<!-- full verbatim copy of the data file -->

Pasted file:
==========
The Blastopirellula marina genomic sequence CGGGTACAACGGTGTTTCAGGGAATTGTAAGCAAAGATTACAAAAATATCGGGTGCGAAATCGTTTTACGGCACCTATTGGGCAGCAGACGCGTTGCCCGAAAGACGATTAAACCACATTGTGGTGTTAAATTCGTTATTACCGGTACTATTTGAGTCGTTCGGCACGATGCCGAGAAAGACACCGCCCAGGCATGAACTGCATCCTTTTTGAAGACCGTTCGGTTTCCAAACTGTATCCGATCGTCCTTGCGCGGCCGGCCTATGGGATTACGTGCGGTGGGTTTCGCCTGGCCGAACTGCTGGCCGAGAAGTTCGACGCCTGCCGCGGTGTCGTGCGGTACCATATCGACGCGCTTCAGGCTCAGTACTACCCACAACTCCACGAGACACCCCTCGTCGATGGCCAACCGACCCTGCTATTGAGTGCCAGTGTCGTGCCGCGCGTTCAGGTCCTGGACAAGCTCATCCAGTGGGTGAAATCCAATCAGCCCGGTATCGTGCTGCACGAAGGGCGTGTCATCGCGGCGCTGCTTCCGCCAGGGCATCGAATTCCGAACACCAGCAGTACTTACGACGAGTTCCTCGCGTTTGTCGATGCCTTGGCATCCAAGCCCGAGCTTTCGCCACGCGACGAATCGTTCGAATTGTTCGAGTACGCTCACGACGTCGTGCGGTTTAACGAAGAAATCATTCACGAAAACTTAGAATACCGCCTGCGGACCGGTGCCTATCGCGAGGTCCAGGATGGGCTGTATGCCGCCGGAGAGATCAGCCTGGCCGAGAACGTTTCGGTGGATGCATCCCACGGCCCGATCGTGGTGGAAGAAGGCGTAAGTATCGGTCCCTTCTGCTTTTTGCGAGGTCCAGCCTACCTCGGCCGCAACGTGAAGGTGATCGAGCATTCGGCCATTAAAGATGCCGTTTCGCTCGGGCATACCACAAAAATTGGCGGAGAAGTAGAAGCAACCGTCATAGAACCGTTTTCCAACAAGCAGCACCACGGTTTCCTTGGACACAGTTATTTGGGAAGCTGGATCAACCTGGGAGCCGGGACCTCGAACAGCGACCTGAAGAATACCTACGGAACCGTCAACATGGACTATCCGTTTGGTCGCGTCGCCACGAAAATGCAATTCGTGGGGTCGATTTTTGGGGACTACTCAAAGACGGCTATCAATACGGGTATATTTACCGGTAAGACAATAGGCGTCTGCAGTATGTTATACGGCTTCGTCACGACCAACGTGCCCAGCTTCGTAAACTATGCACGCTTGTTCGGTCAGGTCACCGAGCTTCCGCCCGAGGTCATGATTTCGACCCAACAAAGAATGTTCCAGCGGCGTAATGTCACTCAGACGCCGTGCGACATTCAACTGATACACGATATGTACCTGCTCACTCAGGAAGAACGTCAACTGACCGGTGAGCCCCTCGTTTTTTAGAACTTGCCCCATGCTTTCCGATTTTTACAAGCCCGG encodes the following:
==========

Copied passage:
The Blastopirellula marina genomic sequence CGGGTACAACGGTGTTTCAGGGAATTGTAAGCAAAGATTACAAAAATATCGGGTGCGAAATCGTTTTACGGCACCTATTGGGCAGCAGACGCGTTGCCCGAAAGACGATTAAACCACATTGTGGTGTTAAATTCGTTATTACCGGTACTATTTGAGTCGTTCGGCACGATGCCGAGAAAGACACCGCCCAGGCATGAACTGCATCCTTTTTGAAGACCGTTCGGTTTCCAAACTGTATCCGATCGTCCTTGCGCGGCCGGCCTATGGGATTACGTGCGGTGGGTTTCGCCTGGCCGAACTGCTGGCCGAGAAGTTCGACGCCTGCCGCGGTGTCGTGCGGTACCATATCGACGCGCTTCAGGCTCAGTACTACCCACAACTCCACGAGACACCCCTCGTCGATGGCCAACCGACCCTGCTATTGAGTGCCAGTGTCGTGCCGCGCGTTCAGGTCCTGGACAAGCTCATCCAGTGGGTGAAATCCAATCAGCCCGGTATCGTGCTGCACGAAGGGCGTGTCATCGCGGCGCTGCTTCCGCCAGGGCATCGAATTCCGAACACCAGCAGTACTTACGACGAGTTCCTCGCGTTTGTCGATGCCTTGGCATCCAAGCCCGAGCTTTCGCCACGCGACGAATCGTTCGAATTGTTCGAGTACGCTCACGACGTCGTGCGGTTTAACGAAGAAATCATTCACGAAAACTTAGAATACCGCCTGCGGACCGGTGCCTATCGCGAGGTCCAGGATGGGCTGTATGCCGCCGGAGAGATCAGCCTGGCCGAGAACGTTTCGGTGGATGCATCCCACGGCCCGATCGTGGTGGAAGAAGGCGTAAGTATCGGTCCCTTCTGCTTTTTGCGAGGTCCAGCCTACCTCGGCCGCAACGTGAAGGTGATCGAGCATTCGGCCATTAAAGATGCCGTTTCGCTCGGGCATACCACAAAAATTGGCGGAGAAGTAGAAGCAACCGTCATAGAACCGTTTTCCAACAAGCAGCACCACGGTTTCCTTGGACACAGTTATTTGGGAAGCTGGATCAACCTGGGAGCCGGGACCTCGAACAGCGACCTGAAGAATACCTACGGAACCGTCAACATGGACTATCCGTTTGGTCGCGTCGCCACGAAAATGCAATTCGTGGGGTCGATTTTTGGGGACTACTCAAAGACGGCTATCAATACGGGTATATTTACCGGTAAGACAATAGGCGTCTGCAGTATGTTATACGGCTTCGTCACGACCAACGTGCCCAGCTTCGTAAACTATGCACGCTTGTTCGGTCAGGTCACCGAGCTTCCGCCCGAGGTCATGATTTCGACCCAACAAAGAATGTTCCAGCGGCGTAATGTCACTCAGACGCCGTGCGACATTCAACTGATACACGATATGTACCTGCTCACTCAGGAAGAACGTCAACTGACCGGTGAGCCCCTCGTTTTTTAGAACTTGCCCCATGCTTTCCGATTTTTACAAGCCCGG encodes the following: